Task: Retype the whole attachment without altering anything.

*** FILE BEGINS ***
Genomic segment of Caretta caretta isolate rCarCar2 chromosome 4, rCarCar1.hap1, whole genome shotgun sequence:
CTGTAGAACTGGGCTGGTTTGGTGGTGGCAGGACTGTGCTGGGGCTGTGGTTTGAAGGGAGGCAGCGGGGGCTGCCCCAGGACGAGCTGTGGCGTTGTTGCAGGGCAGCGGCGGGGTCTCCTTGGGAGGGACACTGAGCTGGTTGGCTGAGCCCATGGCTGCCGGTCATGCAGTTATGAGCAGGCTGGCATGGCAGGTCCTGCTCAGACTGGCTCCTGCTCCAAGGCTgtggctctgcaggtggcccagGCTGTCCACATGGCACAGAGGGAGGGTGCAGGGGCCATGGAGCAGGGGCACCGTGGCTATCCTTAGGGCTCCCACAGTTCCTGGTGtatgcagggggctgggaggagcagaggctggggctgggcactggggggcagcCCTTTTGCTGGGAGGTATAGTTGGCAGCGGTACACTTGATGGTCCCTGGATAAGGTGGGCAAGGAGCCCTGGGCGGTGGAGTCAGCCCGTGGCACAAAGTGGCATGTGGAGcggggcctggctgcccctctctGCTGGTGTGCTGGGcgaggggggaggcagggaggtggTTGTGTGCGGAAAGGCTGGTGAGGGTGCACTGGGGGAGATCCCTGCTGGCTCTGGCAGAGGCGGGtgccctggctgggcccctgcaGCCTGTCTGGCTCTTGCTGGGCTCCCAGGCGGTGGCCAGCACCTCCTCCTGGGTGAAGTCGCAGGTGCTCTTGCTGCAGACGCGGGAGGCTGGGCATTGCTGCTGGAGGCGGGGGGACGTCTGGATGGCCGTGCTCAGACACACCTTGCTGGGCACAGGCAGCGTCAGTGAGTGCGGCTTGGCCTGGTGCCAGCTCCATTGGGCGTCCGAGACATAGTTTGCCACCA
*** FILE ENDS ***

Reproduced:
Genomic segment of Caretta caretta isolate rCarCar2 chromosome 4, rCarCar1.hap1, whole genome shotgun sequence:
CTGTAGAACTGGGCTGGTTTGGTGGTGGCAGGACTGTGCTGGGGCTGTGGTTTGAAGGGAGGCAGCGGGGGCTGCCCCAGGACGAGCTGTGGCGTTGTTGCAGGGCAGCGGCGGGGTCTCCTTGGGAGGGACACTGAGCTGGTTGGCTGAGCCCATGGCTGCCGGTCATGCAGTTATGAGCAGGCTGGCATGGCAGGTCCTGCTCAGACTGGCTCCTGCTCCAAGGCTgtggctctgcaggtggcccagGCTGTCCACATGGCACAGAGGGAGGGTGCAGGGGCCATGGAGCAGGGGCACCGTGGCTATCCTTAGGGCTCCCACAGTTCCTGGTGtatgcagggggctgggaggagcagaggctggggctgggcactggggggcagcCCTTTTGCTGGGAGGTATAGTTGGCAGCGGTACACTTGATGGTCCCTGGATAAGGTGGGCAAGGAGCCCTGGGCGGTGGAGTCAGCCCGTGGCACAAAGTGGCATGTGGAGcggggcctggctgcccctctctGCTGGTGTGCTGGGcgaggggggaggcagggaggtggTTGTGTGCGGAAAGGCTGGTGAGGGTGCACTGGGGGAGATCCCTGCTGGCTCTGGCAGAGGCGGGtgccctggctgggcccctgcaGCCTGTCTGGCTCTTGCTGGGCTCCCAGGCGGTGGCCAGCACCTCCTCCTGGGTGAAGTCGCAGGTGCTCTTGCTGCAGACGCGGGAGGCTGGGCATTGCTGCTGGAGGCGGGGGGACGTCTGGATGGCCGTGCTCAGACACACCTTGCTGGGCACAGGCAGCGTCAGTGAGTGCGGCTTGGCCTGGTGCCAGCTCCATTGGGCGTCCGAGACATAGTTTGCCACCA